In 2007, Gerhard Ertl received the Nobel Prize in chemistry for his research of chemical processes on solid surfaces. He talked to DW about the artistic side of his field, his interest in music and life after Nobel.
Although he dedicates his research to chemistry, Ertl is also intrigued by musicology
Deutsche Welle: Where were you and what were you doing when you heard about your 2007 Nobel Prize?
Gerhard Ertl: I got a call at my office from Sweden at 11:30 in the morning. At first I was quite speechless and, to be completely honest, tears even came to my eyes. I could hardly believe it.
And how have you personally benefited from the Nobel Prize since then?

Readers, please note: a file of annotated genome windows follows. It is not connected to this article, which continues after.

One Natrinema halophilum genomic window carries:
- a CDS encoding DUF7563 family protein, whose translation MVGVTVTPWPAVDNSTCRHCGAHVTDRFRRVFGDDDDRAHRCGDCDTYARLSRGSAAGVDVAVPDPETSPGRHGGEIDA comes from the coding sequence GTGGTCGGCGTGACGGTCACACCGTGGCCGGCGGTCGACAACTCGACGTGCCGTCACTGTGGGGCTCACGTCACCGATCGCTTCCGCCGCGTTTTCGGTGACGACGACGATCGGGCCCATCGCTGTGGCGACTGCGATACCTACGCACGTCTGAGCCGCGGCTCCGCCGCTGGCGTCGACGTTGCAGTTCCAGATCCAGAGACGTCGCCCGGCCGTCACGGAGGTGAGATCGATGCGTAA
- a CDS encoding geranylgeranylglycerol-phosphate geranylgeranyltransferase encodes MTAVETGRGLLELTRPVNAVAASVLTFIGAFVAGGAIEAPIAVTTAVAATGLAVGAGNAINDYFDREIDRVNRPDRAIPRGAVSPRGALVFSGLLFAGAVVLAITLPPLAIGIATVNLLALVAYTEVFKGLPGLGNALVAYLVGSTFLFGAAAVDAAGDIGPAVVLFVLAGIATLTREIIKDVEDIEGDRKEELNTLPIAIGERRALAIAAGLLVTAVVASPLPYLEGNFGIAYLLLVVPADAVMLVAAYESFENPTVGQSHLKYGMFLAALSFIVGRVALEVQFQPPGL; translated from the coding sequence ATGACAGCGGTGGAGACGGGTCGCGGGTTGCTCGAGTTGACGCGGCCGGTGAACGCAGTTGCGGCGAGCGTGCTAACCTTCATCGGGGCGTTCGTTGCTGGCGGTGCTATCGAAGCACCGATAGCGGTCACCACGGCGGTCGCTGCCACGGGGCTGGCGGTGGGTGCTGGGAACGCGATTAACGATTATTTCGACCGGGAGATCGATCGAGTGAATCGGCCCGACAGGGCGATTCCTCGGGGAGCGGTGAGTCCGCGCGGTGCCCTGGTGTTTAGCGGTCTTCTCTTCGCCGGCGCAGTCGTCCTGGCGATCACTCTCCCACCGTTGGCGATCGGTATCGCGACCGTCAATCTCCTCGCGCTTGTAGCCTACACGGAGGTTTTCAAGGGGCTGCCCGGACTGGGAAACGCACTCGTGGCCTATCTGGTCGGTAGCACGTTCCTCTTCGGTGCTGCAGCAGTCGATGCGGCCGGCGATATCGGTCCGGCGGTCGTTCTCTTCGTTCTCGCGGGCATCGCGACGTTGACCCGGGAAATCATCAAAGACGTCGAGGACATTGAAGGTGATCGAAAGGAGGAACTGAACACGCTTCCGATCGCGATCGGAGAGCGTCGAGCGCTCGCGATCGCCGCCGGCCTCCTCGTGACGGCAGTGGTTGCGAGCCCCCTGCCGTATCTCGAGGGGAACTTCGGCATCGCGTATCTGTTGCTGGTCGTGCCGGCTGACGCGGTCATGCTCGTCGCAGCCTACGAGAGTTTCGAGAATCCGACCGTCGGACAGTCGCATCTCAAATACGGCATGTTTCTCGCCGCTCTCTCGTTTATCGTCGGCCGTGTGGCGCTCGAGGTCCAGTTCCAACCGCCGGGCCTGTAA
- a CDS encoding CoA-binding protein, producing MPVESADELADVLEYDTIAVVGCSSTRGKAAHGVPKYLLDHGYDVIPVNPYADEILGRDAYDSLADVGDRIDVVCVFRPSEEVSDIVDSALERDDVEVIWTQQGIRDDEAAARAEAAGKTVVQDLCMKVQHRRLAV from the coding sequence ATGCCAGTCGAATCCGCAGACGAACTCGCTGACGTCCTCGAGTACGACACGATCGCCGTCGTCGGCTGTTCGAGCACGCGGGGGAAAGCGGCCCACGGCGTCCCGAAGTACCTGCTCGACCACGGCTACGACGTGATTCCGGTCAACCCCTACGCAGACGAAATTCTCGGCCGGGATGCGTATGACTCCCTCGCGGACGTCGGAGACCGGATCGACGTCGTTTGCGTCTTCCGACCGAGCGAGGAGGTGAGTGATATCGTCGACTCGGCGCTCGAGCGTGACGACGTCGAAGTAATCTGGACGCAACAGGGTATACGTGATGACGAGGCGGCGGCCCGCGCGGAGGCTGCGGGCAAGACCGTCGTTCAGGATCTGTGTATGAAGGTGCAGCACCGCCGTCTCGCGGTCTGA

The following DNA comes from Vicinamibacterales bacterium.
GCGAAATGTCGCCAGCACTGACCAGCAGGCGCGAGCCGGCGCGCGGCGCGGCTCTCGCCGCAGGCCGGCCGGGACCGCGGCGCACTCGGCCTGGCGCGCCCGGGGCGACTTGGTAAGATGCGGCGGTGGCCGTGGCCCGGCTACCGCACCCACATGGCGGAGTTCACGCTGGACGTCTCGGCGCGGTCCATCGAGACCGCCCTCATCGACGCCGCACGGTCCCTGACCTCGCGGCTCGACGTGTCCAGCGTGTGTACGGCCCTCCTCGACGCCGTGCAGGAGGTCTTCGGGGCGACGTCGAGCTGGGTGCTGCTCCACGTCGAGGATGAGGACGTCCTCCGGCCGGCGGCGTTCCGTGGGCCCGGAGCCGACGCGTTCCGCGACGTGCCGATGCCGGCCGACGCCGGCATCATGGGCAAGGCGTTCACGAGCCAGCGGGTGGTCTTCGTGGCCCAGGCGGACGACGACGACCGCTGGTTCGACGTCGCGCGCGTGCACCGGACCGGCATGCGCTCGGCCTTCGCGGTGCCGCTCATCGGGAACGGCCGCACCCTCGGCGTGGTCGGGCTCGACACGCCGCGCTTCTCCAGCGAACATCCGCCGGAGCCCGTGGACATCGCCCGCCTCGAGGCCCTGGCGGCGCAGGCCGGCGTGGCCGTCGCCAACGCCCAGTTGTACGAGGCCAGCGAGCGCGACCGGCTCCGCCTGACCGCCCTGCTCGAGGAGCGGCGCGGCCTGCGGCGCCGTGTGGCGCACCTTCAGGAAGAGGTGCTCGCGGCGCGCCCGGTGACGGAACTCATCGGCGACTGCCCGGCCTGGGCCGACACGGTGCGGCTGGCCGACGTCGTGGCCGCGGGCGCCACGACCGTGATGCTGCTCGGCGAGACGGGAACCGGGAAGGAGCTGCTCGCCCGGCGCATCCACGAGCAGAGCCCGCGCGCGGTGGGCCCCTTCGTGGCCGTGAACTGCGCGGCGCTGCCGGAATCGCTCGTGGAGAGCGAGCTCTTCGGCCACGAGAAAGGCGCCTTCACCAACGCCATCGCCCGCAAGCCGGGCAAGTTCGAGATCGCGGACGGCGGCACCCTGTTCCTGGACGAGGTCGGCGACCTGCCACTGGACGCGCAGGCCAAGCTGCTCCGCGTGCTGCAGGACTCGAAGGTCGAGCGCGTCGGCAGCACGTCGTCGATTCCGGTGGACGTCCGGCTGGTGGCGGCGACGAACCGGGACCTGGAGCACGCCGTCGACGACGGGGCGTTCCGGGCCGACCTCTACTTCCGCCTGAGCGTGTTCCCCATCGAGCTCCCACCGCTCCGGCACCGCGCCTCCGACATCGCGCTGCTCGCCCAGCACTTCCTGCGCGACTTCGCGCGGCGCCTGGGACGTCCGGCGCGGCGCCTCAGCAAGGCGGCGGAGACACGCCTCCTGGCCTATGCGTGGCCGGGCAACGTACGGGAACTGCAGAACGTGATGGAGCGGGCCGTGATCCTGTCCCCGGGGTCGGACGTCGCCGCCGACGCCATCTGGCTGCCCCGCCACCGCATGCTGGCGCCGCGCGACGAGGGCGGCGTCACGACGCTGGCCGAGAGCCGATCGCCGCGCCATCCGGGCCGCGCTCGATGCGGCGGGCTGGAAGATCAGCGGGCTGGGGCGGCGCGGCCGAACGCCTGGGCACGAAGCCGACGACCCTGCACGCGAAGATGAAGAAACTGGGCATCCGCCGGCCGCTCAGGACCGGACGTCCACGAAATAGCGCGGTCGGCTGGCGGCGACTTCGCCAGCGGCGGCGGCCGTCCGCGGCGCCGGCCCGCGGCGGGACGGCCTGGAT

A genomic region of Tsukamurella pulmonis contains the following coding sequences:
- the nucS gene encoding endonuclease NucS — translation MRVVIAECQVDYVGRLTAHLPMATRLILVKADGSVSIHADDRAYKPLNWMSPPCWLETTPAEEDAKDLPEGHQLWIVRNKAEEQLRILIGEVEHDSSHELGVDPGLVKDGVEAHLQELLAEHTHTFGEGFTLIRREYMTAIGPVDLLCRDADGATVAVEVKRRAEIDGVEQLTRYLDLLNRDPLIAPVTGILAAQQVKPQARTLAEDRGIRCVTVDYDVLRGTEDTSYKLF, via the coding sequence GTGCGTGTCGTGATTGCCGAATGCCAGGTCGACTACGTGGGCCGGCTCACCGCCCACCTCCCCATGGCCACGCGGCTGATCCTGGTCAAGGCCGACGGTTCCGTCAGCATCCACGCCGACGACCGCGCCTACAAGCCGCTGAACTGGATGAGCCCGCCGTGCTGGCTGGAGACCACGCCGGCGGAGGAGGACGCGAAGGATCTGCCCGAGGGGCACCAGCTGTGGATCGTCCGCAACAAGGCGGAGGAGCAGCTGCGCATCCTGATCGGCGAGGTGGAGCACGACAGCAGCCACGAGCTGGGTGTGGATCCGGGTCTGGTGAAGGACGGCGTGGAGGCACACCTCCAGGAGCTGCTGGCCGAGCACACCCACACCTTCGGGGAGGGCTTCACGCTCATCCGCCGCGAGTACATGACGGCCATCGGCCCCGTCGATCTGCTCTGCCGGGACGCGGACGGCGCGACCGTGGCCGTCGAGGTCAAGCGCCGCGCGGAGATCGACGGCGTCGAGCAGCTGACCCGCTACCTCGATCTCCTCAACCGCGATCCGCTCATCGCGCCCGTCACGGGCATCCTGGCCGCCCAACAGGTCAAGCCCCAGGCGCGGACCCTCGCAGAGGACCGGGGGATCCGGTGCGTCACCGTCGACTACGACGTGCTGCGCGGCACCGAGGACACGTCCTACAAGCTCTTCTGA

The world was suddenly different because a Nobel Prize can be viewed as the crowning achievement in the life of a scientist. And the fact that is was awarded to me on my birthday – well, I can't imagine anything nicer.
Are there negative implications as well?
None other than that my meetings were turned upside down from one day to the next. All hell broke loose, but I enjoyed it.
Which subject did you dislike in school?
I was a dud in sports – and I still am today.
Are there any other disciplines in which you would like to do some research?
Today I would probably choose biology. In my time it was still an absolutely descriptive science. We called it the counting bug legs science. But today, in my opinion, molecular biology is much more promising than the classic natural sciences. But musicology could interest me as well. Music in any case. I love to play piano and the harpsichord. I see many links between chemistry and music. A lot of researchers have a similar disposition to artists. And a beautiful paradigm or a nice formula always gives me aesthetic pleasure.